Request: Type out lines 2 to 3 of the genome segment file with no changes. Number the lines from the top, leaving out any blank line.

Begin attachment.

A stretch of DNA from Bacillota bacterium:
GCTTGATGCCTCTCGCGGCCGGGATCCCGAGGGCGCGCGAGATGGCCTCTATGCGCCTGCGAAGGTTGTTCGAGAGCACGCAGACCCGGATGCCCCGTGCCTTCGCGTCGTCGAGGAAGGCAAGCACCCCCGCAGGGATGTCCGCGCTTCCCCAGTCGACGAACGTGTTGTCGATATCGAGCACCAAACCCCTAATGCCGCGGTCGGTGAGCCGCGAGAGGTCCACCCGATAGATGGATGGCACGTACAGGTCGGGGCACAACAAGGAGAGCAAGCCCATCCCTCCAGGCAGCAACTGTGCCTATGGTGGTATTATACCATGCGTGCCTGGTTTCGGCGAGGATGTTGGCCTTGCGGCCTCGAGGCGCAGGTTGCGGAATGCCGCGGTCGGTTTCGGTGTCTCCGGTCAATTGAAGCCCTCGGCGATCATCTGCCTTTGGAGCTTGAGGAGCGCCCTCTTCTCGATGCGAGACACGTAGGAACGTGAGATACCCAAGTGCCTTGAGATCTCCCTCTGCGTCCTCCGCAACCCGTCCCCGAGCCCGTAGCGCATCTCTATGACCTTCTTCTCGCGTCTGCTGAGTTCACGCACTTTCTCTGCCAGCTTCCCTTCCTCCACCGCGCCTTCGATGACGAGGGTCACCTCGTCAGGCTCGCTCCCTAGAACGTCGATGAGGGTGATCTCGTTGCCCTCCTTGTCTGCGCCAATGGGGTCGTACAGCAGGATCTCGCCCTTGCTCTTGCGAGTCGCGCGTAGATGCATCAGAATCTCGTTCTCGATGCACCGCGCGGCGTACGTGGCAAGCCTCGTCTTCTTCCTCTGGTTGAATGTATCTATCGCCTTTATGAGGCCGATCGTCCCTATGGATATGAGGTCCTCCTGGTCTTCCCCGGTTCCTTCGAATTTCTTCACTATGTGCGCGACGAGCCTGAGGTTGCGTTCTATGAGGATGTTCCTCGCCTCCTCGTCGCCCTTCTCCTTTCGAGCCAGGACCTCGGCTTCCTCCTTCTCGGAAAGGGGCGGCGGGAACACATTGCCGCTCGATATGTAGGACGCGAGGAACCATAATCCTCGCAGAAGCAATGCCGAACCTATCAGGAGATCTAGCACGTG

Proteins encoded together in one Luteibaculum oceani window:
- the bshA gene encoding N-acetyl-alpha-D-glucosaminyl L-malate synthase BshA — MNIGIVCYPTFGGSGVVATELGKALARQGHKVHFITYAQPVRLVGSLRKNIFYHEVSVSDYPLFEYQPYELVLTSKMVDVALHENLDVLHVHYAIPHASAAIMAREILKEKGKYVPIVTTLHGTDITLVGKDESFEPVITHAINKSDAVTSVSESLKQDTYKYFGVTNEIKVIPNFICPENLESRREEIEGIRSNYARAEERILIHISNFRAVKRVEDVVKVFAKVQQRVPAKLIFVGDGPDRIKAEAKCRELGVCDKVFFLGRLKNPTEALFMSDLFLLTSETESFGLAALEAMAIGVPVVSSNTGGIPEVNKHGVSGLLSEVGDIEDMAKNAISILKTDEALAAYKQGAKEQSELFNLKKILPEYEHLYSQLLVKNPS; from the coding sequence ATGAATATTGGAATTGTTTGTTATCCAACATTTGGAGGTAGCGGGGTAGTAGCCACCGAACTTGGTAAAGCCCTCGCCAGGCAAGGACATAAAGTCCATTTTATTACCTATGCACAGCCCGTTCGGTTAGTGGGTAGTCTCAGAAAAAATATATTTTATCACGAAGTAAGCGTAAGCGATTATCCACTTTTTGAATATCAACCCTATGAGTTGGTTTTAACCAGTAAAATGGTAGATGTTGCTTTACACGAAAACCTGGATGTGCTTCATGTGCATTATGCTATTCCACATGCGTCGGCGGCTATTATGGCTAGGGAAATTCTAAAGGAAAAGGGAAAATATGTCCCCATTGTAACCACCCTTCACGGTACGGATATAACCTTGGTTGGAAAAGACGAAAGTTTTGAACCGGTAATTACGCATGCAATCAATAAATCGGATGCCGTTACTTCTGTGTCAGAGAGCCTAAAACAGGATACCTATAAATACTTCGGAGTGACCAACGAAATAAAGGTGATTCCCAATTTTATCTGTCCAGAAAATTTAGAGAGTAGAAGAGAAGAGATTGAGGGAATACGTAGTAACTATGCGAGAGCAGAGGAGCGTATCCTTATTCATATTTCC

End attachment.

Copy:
GCTTGATGCCTCTCGCGGCCGGGATCCCGAGGGCGCGCGAGATGGCCTCTATGCGCCTGCGAAGGTTGTTCGAGAGCACGCAGACCCGGATGCCCCGTGCCTTCGCGTCGTCGAGGAAGGCAAGCACCCCCGCAGGGATGTCCGCGCTTCCCCAGTCGACGAACGTGTTGTCGATATCGAGCACCAAACCCCTAATGCCGCGGTCGGTGAGCCGCGAGAGGTCCACCCGATAGATGGATGGCACGTACAGGTCGGGGCACAACAAGGAGAGCAAGCCCATCCCTCCAGGCAGCAACTGTGCCTATGGTGGTATTATACCATGCGTGCCTGGTTTCGGCGAGGATGTTGGCCTTGCGGCCTCGAGGCGCAGGTTGCGGAATGCCGCGGTCGGTTTCGGTGTCTCCGGTCAATTGAAGCCCTCGGCGATCATCTGCCTTTGGAGCTTGAGGAGCGCCCTCTTCTCGATGCGAGACACGTAGGAACGTGAGATACCCAAGTGCCTTGAGATCTCCCTCTGCGTCCTCCGCAACCCGTCCCCGAGCCCGTAGCGCATCTCTATGACCTTCTTCTCGCGTCTGCTGAGTTCACGCACTTTCTCTGCCAGCTTCCCTTCCTCCACCGCGCCTTCGATGACGAGGGTCACCTCGTCAGGCTCGCTCCCTAGAACGTCGATGAGGGTGATCTCGTTGCCCTCCTTGTCTGCGCCAATGGGGTCGTACAGCAGGATCTCGCCCTTGCTCTTGCGAGTCGCGCGTAGATGCATCAGAATCTCGTTCTCGATGCACCGCGCGGCGTACGTGGCAAGCCTCGTCTTCTTCCTCTGGTTGAATGTATCTATCGCCTTTATGAGGCCGATCGTCCCTATGGATATGAGGTCCTCCTGGTCTTCCCCGGTTCCTTCGAATTTCTTCACTATGTGCGCGACGAGCCTGAGGTTGCGTTCTATGAGGATGTTCCTCGCCTCCTCGTCGCCCTTCTCCTTTCGAGCCAGGACCTCGGCTTCCTCCTTCTCGGAAAGGGGCGGCGGGAACACATTGCCGCTCGATATGTAGGACGCGAGGAACCATAATCCTCGCAGAAGCAATGCCGAACCTATCAGGAGATCTAGCACGTG

Proteins encoded together in one Luteibaculum oceani window: